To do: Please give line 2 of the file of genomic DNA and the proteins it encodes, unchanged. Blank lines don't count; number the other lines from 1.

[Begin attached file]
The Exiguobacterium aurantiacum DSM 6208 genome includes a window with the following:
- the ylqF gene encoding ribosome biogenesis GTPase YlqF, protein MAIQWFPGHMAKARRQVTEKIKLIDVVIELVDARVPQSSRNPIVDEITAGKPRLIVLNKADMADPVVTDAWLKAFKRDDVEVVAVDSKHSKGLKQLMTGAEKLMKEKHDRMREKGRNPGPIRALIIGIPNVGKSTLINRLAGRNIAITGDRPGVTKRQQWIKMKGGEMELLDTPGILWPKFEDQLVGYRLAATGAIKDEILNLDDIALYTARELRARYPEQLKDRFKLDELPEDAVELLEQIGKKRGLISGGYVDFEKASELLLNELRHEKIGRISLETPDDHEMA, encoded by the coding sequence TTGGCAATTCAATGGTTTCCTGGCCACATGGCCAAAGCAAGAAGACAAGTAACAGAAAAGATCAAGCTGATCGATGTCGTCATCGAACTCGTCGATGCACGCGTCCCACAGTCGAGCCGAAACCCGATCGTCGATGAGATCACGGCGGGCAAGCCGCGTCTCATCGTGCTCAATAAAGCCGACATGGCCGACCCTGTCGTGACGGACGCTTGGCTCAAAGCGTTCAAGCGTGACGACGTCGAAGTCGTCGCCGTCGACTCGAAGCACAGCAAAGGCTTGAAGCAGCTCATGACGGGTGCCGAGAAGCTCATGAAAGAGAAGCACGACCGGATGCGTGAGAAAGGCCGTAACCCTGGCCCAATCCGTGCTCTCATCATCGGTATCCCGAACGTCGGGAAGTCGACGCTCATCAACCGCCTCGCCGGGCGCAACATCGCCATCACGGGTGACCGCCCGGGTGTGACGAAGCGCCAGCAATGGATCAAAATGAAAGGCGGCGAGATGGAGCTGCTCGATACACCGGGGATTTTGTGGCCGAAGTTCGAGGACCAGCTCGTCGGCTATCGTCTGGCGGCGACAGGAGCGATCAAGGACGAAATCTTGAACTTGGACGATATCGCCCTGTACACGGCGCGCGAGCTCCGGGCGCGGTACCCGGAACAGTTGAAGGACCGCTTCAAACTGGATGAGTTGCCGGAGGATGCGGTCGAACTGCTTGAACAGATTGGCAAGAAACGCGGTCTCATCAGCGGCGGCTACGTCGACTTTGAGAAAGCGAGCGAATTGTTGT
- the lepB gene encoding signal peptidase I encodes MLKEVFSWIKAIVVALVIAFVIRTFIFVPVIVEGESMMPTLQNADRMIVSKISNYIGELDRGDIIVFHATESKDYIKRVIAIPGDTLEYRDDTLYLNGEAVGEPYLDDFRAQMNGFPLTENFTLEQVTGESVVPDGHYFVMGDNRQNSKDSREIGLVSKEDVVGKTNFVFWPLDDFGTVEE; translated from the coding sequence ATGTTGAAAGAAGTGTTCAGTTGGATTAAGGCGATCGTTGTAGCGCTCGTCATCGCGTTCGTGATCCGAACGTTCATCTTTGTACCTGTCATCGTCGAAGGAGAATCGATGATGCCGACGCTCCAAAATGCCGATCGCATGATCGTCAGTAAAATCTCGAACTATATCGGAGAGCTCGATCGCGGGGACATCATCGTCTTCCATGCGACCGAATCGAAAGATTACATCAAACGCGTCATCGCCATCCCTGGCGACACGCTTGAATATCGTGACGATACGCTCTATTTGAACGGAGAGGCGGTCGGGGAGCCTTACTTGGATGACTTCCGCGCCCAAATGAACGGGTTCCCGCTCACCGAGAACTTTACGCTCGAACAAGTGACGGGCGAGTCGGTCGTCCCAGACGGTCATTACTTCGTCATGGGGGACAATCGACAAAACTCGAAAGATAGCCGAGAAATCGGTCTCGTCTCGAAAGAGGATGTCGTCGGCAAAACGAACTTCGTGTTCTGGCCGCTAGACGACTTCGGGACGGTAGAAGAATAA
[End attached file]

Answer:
- the ylqF gene encoding ribosome biogenesis GTPase YlqF, protein MAIQWFPGHMAKARRQVTEKIKLIDVVIELVDARVPQSSRNPIVDEITAGKPRLIVLNKADMADPVVTDAWLKAFKRDDVEVVAVDSKHSKGLKQLMTGAEKLMKEKHDRMREKGRNPGPIRALIIGIPNVGKSTLINRLAGRNIAITGDRPGVTKRQQWIKMKGGEMELLDTPGILWPKFEDQLVGYRLAATGAIKDEILNLDDIALYTARELRARYPEQLKDRFKLDELPEDAVELLEQIGKKRGLISGGYVDFEKASELLLNELRHEKIGRISLETPDDHEMA, encoded by the coding sequence TTGGCAATTCAATGGTTTCCTGGCCACATGGCCAAAGCAAGAAGACAAGTAACAGAAAAGATCAAGCTGATCGATGTCGTCATCGAACTCGTCGATGCACGCGTCCCACAGTCGAGCCGAAACCCGATCGTCGATGAGATCACGGCGGGCAAGCCGCGTCTCATCGTGCTCAATAAAGCCGACATGGCCGACCCTGTCGTGACGGACGCTTGGCTCAAAGCGTTCAAGCGTGACGACGTCGAAGTCGTCGCCGTCGACTCGAAGCACAGCAAAGGCTTGAAGCAGCTCATGACGGGTGCCGAGAAGCTCATGAAAGAGAAGCACGACCGGATGCGTGAGAAAGGCCGTAACCCTGGCCCAATCCGTGCTCTCATCATCGGTATCCCGAACGTCGGGAAGTCGACGCTCATCAACCGCCTCGCCGGGCGCAACATCGCCATCACGGGTGACCGCCCGGGTGTGACGAAGCGCCAGCAATGGATCAAAATGAAAGGCGGCGAGATGGAGCTGCTCGATACACCGGGGATTTTGTGGCCGAAGTTCGAGGACCAGCTCGTCGGCTATCGTCTGGCGGCGACAGGAGCGATCAAGGACGAAATCTTGAACTTGGACGATATCGCCCTGTACACGGCGCGCGAGCTCCGGGCGCGGTACCCGGAACAGTTGAAGGACCGCTTCAAACTGGATGAGTTGCCGGAGGATGCGGTCGAACTGCTTGAACAGATTGGCAAGAAACGCGGTCTCATCAGCGGCGGCTACGTCGACTTTGAGAAAGCGAGCGAATTGTTGT